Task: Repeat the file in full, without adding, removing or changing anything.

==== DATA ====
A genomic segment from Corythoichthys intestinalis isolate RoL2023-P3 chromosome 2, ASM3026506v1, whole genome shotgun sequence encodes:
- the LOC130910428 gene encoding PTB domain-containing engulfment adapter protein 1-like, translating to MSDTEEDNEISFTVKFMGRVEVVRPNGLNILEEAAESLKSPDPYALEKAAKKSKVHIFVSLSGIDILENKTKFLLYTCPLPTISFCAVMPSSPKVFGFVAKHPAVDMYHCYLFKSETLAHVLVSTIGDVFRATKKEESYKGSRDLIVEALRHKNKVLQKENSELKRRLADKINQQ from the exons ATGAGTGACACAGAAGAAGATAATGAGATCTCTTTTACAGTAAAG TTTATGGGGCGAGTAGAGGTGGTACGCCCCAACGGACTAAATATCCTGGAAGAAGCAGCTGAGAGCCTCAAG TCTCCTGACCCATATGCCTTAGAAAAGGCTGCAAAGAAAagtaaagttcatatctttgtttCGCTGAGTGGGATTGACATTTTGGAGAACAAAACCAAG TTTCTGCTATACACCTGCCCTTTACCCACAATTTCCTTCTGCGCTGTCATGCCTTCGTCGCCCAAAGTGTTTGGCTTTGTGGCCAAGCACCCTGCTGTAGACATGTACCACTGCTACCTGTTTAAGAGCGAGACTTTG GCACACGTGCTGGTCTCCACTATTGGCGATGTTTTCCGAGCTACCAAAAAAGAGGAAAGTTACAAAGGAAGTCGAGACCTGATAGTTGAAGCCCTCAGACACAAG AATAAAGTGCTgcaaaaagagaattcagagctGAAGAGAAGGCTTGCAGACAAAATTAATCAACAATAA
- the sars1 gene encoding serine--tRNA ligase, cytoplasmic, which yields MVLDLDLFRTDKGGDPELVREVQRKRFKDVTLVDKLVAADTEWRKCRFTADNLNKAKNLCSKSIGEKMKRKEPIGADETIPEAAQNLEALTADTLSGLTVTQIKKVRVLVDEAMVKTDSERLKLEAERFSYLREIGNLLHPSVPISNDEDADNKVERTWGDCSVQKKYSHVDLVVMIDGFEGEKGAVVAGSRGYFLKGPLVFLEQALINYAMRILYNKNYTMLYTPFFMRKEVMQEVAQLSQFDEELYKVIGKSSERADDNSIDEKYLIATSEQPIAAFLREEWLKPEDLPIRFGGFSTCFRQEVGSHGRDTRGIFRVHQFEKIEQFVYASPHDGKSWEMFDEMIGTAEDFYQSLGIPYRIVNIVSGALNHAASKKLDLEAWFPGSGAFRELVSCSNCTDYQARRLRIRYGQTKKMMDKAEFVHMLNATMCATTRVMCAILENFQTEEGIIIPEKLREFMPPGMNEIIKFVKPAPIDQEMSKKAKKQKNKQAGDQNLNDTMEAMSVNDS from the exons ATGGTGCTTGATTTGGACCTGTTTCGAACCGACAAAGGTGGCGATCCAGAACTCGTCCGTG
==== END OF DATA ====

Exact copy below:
A genomic segment from Corythoichthys intestinalis isolate RoL2023-P3 chromosome 2, ASM3026506v1, whole genome shotgun sequence encodes:
- the LOC130910428 gene encoding PTB domain-containing engulfment adapter protein 1-like, translating to MSDTEEDNEISFTVKFMGRVEVVRPNGLNILEEAAESLKSPDPYALEKAAKKSKVHIFVSLSGIDILENKTKFLLYTCPLPTISFCAVMPSSPKVFGFVAKHPAVDMYHCYLFKSETLAHVLVSTIGDVFRATKKEESYKGSRDLIVEALRHKNKVLQKENSELKRRLADKINQQ from the exons ATGAGTGACACAGAAGAAGATAATGAGATCTCTTTTACAGTAAAG TTTATGGGGCGAGTAGAGGTGGTACGCCCCAACGGACTAAATATCCTGGAAGAAGCAGCTGAGAGCCTCAAG TCTCCTGACCCATATGCCTTAGAAAAGGCTGCAAAGAAAagtaaagttcatatctttgtttCGCTGAGTGGGATTGACATTTTGGAGAACAAAACCAAG TTTCTGCTATACACCTGCCCTTTACCCACAATTTCCTTCTGCGCTGTCATGCCTTCGTCGCCCAAAGTGTTTGGCTTTGTGGCCAAGCACCCTGCTGTAGACATGTACCACTGCTACCTGTTTAAGAGCGAGACTTTG GCACACGTGCTGGTCTCCACTATTGGCGATGTTTTCCGAGCTACCAAAAAAGAGGAAAGTTACAAAGGAAGTCGAGACCTGATAGTTGAAGCCCTCAGACACAAG AATAAAGTGCTgcaaaaagagaattcagagctGAAGAGAAGGCTTGCAGACAAAATTAATCAACAATAA
- the sars1 gene encoding serine--tRNA ligase, cytoplasmic, which yields MVLDLDLFRTDKGGDPELVREVQRKRFKDVTLVDKLVAADTEWRKCRFTADNLNKAKNLCSKSIGEKMKRKEPIGADETIPEAAQNLEALTADTLSGLTVTQIKKVRVLVDEAMVKTDSERLKLEAERFSYLREIGNLLHPSVPISNDEDADNKVERTWGDCSVQKKYSHVDLVVMIDGFEGEKGAVVAGSRGYFLKGPLVFLEQALINYAMRILYNKNYTMLYTPFFMRKEVMQEVAQLSQFDEELYKVIGKSSERADDNSIDEKYLIATSEQPIAAFLREEWLKPEDLPIRFGGFSTCFRQEVGSHGRDTRGIFRVHQFEKIEQFVYASPHDGKSWEMFDEMIGTAEDFYQSLGIPYRIVNIVSGALNHAASKKLDLEAWFPGSGAFRELVSCSNCTDYQARRLRIRYGQTKKMMDKAEFVHMLNATMCATTRVMCAILENFQTEEGIIIPEKLREFMPPGMNEIIKFVKPAPIDQEMSKKAKKQKNKQAGDQNLNDTMEAMSVNDS from the exons ATGGTGCTTGATTTGGACCTGTTTCGAACCGACAAAGGTGGCGATCCAGAACTCGTCCGTG